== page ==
If I want to make a video lecture podcast, I use Kdenlive. I pull the audio into the Kdenlive project editor. To place slides in the video stream, I dump my PDF to a bunch of graphics files, e.g.

convert -density 150 lecture.pdf lecture-%03d.png

and then pull the images files into the Kdenlive project and drop them so that they sync up with the audio stream.

Sometimes, I shoot video in class. If there is a demonstration, it’s nice to have video of it. I’ve found the easiest thing to do, if you have a Mac, is to just use QuickTime to record a movie and then upload the movie to ownCloud via a web browser. If using Linux, the program Cheese works just find for capturing video.

Syncing the video with the audio is the hardest part. I usually zoom way in on the video and audio streams in Kdenlive and drag the video until the sound tracks from the podcast and the video line up (I can hear the same words spoken at the same time in the two audio tracks, with less than a 1/10th of a second delay). Then I delete the video’s audio track and lock the video and audio together so that they can be edited as a single entity. This can be the most time consuming, but I usually find it never takes more than 1 hour to edit a lecture (audio, video, slides) into a ready-to-export video project.

I then render a single video file from Kdenlive. I like to export in Ogg Video format (OGV). I can then upload this to YouTube or another service and share the link with students.

Here are my resources for the above workflow. Your mileage may vary.

  • AudioMemos: an iPad app for recording audio. Simple. Lets you pause the recording and resume later, as needed.
  • Audacity: an open-source audio editor for all platforms.
  • ownCloud: run your own secure cloud
  • Kdenlive: a KDE-based video editor. Linux and FreeBSD (Mac OS) only.
  • Recording video in lecture: QuickTime Player on Mac OS, or Cheese on Linux.

James and the Little Neutral One – Going Up Alleys, Episode 7

Professor James Loach (Shanghai Jiao Tong University) talks to SMU undergrad Nicole Hartman and me about the elusive neutrino.
Professor James Loach (Shanghai Jiao Tong University) talks to SMU undergrad Nicole Hartman and me about the elusive neutrino.

On this episode of “Going Up Alleys,” we hear from Professor James Loach (Shanghai Jiao Tong University) about the elusive subatomic particle known as the “neutrino,” Italian for “little neutral one.” I am joined this time by SMU undergraduate Nicole Hartman, a 2012 SMU President’s Scholar and my co-interviewer for this podcast.

This episode is centered on some audio I once recorded for the “Mustang Physics Podcast,” but which never saw the light of day in that podcast.



Going Up Alleys – Episode 7 – James and the Little Neutral One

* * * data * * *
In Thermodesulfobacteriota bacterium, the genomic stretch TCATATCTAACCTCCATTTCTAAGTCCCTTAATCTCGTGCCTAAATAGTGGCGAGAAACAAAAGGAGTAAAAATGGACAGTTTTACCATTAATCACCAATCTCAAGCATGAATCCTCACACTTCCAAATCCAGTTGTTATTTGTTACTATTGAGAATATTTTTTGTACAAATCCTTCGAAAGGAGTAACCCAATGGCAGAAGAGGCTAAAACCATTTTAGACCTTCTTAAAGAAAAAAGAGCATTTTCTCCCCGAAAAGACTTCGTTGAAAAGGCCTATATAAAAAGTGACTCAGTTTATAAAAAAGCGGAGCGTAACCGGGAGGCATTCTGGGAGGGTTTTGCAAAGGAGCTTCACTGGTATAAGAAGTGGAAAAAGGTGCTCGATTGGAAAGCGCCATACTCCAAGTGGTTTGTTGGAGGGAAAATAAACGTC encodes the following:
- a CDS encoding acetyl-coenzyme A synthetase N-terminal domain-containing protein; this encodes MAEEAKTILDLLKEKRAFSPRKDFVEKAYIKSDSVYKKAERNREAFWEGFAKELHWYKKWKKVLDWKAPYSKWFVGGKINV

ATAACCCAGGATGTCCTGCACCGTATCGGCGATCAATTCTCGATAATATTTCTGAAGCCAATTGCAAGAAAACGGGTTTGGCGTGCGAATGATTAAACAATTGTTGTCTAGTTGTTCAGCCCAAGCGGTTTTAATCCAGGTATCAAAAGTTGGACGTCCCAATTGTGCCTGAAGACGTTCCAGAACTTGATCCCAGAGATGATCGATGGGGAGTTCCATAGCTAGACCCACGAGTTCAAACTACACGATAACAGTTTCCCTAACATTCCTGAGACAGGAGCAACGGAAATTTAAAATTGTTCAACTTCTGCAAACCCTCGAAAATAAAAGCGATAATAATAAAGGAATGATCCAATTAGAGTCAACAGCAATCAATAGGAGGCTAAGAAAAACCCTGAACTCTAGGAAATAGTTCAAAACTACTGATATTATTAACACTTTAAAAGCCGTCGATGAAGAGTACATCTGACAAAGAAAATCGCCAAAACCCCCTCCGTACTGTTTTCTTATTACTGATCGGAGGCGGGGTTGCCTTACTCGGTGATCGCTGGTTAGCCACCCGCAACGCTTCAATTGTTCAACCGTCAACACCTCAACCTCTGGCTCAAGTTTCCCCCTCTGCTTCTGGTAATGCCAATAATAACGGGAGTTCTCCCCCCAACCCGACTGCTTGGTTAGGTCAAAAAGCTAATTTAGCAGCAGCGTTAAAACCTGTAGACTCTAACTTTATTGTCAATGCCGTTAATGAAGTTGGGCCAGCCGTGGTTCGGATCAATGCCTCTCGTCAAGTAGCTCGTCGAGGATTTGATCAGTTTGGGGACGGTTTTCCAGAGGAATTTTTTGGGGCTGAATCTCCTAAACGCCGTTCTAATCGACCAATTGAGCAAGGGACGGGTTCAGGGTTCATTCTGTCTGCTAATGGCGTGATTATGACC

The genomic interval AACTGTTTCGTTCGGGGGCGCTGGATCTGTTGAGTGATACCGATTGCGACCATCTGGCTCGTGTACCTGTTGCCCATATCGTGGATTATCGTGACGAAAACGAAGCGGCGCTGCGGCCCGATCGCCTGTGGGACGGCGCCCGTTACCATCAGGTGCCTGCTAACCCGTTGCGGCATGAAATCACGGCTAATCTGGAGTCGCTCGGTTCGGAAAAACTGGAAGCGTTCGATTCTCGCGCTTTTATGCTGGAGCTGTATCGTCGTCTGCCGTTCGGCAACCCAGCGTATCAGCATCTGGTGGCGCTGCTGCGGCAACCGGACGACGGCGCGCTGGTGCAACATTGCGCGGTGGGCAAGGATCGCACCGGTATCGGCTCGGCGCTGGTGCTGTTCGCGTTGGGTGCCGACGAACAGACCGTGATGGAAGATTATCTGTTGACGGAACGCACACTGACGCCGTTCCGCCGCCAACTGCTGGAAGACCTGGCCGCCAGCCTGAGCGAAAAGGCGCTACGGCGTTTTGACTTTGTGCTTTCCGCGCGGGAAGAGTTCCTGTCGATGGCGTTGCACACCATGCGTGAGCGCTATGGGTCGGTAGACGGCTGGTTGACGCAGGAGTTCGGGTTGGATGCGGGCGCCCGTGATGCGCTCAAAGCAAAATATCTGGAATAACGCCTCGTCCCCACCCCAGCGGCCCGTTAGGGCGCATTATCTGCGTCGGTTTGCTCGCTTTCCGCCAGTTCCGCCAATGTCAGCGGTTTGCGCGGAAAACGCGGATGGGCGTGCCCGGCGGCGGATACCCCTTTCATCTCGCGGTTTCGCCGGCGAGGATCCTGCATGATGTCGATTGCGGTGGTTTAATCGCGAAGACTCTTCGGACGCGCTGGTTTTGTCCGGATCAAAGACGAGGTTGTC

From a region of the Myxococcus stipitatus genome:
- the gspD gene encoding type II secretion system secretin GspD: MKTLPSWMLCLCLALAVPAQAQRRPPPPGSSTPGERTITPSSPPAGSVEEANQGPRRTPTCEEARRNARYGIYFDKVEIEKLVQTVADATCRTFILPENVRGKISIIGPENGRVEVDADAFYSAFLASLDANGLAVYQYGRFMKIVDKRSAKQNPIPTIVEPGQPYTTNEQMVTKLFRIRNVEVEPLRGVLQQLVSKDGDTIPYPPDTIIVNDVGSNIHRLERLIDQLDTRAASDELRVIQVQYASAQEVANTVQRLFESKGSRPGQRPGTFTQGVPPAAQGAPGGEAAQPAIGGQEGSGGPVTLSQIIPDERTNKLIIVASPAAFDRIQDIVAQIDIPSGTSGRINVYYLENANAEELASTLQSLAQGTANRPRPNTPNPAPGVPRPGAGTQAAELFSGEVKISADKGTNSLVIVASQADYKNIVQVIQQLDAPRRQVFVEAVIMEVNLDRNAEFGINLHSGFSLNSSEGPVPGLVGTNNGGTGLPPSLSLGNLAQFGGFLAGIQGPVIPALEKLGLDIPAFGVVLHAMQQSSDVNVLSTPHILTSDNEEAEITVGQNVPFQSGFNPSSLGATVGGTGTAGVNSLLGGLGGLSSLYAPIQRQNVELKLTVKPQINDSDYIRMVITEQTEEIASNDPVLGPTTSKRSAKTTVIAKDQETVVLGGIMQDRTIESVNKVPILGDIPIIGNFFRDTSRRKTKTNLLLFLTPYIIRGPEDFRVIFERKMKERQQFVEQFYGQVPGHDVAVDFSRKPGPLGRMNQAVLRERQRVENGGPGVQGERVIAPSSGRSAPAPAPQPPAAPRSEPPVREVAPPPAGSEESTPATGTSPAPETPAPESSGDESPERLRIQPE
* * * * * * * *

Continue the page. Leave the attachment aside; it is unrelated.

James Loach is Professor of Physics at the Shanghai Jiao Tong University in China. His doctoral and post-doctoral work have focused on the properties of the neutrino. He was part of the team at the Sudbury Neutrino Observatory (SNO) in Canada that resolved the “solar neutrino problem” – the observation that too few electron-type neutrinos come from the sun – by definitively concluding that neutrinos can change form (e.g. electron neutrinos can morph into muon neutrinos, a physical process called “oscillation”). This observation is part of the modern basis of all future neutrino studies, including the ongoing quest to measure the tiny, tiny mass of the neutrino.

SMU undergraduate Nicole Hartman
SMU undergraduate Nicole Hartman

Nicole Hartman is an SMU President’s Scholar hailing from Lewisville, TX. She joined us as an undergraduate at SMU in 2012 and among her many other academic and non-academic activities has been active in leadership in the SMU Society of Physics Students (SPS). Nicole and I had the pleasure of interviewing James when he came to SMU in the fall of 2012 to work with our dark matter colleagues and give a seminar on his neutrino work. Please enjoy!



Show Notes

  • 0:00: Opening Theme and Title
  • 0:51: Introduction – the story of the neutrino
  • 7:19: Interview with James Loach
  • 22:26: Closing Remarks – the future of the neutrino and the value of basic science
  • 24:58: Closing Theme and Credits
  • Music for the podcast is licensed under Creative Commons and is by the artist, Nicoco. The song used in the podcast is “Occipital,” from the album “Classicoco,” and is available from Jamendo.
  • This podcast was produced at Hampton House. Linux and Ubuntu were used in the making of this podcast, as was a Macbook, a set of BLUE Microphones, Audacity, and an reasonably insignificantly small amount of “too much free time.”